Internet Rot

Image by Andrew Martin from Pixabay

I created my first website way back in 1993, when many people still didn’t know what you meant by "internet" and often still called it the "World Wide Web." It was hosted on a university server, which I had to forgo when I left. I then moved it to another college, and then to a now-defunct site called Geocities, which was later bought and eventually deactivated by Yahoo.

Ultimately, I bought my own domain name, carting websites and blogs (not to mention email addresses) around different hosts as they came and went over the past twenty-eight years. Some of the sites I created no longer exist except in someone’s archive of them (and likely some hard drive of mine). Others live on in copies, or have moved to other places.

One site I still keep going is, which was among the earliest (from 1995), and which people rely on for information about Indian classical music. It requires curation by a person like me, and the cooperative help of many who send corrections and edits and notice when links somehow break (as other hyperlinked websites break).

You know the frustration if you’ve ever searched for something, only to get a 404 error or find that the website linked to doesn’t really have the information you were looking for.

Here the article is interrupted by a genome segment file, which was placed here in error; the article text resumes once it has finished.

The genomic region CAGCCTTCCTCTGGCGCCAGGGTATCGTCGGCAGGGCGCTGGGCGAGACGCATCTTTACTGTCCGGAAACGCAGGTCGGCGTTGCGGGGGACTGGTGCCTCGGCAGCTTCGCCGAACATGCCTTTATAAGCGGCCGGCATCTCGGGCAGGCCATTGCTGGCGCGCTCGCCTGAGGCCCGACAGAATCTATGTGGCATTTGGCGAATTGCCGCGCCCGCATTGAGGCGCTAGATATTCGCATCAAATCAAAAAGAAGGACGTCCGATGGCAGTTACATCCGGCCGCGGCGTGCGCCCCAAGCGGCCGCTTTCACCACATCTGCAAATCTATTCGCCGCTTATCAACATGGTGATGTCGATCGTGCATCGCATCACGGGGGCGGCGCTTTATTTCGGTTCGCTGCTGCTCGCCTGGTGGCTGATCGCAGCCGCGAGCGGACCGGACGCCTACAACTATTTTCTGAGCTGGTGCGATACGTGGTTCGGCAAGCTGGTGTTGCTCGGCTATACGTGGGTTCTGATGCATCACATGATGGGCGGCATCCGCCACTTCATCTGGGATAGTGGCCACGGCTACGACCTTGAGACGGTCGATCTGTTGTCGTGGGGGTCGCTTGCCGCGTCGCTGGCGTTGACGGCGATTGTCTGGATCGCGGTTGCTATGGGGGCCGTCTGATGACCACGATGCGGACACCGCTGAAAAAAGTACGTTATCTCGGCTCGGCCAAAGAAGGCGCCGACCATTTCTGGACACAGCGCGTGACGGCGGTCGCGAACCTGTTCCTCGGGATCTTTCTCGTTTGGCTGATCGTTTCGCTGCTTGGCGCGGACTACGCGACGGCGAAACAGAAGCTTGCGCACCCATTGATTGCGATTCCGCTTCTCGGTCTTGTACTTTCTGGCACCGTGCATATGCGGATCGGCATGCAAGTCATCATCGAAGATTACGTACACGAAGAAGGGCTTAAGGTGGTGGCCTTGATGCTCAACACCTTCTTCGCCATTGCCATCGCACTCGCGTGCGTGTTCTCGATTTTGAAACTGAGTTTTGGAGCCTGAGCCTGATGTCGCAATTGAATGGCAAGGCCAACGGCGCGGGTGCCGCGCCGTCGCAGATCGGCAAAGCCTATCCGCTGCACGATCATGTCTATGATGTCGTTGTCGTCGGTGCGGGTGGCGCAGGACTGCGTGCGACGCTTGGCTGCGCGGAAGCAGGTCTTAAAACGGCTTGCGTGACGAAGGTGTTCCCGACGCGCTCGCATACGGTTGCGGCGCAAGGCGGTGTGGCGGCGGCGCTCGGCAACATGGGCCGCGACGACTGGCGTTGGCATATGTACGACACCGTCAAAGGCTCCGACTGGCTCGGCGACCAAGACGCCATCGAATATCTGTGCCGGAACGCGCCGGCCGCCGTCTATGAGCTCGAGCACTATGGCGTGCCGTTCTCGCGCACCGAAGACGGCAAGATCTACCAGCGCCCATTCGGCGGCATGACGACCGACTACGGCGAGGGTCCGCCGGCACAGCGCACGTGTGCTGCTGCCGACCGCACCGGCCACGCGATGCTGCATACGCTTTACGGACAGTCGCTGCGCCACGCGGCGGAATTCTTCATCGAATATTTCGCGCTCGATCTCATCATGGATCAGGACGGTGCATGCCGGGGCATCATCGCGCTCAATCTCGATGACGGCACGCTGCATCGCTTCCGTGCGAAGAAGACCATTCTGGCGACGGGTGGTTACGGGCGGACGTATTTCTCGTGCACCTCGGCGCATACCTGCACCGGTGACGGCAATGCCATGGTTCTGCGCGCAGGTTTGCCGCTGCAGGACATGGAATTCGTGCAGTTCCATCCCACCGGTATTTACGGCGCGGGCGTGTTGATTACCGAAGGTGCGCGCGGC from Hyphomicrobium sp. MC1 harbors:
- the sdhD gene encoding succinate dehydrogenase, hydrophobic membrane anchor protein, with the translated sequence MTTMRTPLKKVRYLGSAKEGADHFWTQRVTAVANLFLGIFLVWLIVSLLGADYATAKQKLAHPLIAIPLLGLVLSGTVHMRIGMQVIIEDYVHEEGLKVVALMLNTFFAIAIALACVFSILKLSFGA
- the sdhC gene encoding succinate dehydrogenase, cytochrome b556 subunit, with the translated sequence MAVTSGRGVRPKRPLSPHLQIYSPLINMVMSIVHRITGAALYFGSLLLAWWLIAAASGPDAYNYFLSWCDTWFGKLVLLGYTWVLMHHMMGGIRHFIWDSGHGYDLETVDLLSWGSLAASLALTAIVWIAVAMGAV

So when my dad sent me this article in The Atlantic by Jonathan Zittrain, it really hit home:

Right now we think of Yahoo, Facebook, Google, and Dropbox as permanent institutions – places where our links will not be broken, our emails will remain archived for all time, our photos won’t degrade. But these are still companies – they can go under, fail, change, or just reorganize their business model, leaving you in the lurch. When governments don’t have reliable information, scientific articles cannot be found, and even the library is going digital.

Zittrain suggests an Internet Archive, a long-running project, and his own Perma links: which will create snapshots of pages and also allow linking. He also suggests this service Robustify:

How will we maintain the internet – let it degrade, or curate and keep it for our collective future?

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